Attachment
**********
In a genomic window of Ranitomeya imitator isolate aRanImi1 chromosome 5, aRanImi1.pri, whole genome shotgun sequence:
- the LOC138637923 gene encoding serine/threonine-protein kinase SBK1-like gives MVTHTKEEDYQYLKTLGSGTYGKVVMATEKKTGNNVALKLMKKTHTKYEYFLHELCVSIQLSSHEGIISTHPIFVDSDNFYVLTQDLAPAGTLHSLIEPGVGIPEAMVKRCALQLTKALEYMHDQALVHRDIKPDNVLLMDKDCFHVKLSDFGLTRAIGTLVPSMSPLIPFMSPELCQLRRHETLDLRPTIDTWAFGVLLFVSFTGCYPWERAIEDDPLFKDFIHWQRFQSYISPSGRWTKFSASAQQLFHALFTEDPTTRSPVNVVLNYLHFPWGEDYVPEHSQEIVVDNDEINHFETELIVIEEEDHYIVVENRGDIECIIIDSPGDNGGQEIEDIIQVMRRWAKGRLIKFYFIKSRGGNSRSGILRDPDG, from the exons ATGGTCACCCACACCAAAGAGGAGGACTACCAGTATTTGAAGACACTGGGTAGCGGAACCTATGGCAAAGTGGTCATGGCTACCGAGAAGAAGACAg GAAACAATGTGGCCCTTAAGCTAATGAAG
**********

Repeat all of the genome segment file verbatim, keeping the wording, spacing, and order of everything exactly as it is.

In a genomic window of Ranitomeya imitator isolate aRanImi1 chromosome 5, aRanImi1.pri, whole genome shotgun sequence:
- the LOC138637923 gene encoding serine/threonine-protein kinase SBK1-like gives MVTHTKEEDYQYLKTLGSGTYGKVVMATEKKTGNNVALKLMKKTHTKYEYFLHELCVSIQLSSHEGIISTHPIFVDSDNFYVLTQDLAPAGTLHSLIEPGVGIPEAMVKRCALQLTKALEYMHDQALVHRDIKPDNVLLMDKDCFHVKLSDFGLTRAIGTLVPSMSPLIPFMSPELCQLRRHETLDLRPTIDTWAFGVLLFVSFTGCYPWERAIEDDPLFKDFIHWQRFQSYISPSGRWTKFSASAQQLFHALFTEDPTTRSPVNVVLNYLHFPWGEDYVPEHSQEIVVDNDEINHFETELIVIEEEDHYIVVENRGDIECIIIDSPGDNGGQEIEDIIQVMRRWAKGRLIKFYFIKSRGGNSRSGILRDPDG, from the exons ATGGTCACCCACACCAAAGAGGAGGACTACCAGTATTTGAAGACACTGGGTAGCGGAACCTATGGCAAAGTGGTCATGGCTACCGAGAAGAAGACAg GAAACAATGTGGCCCTTAAGCTAATGAAG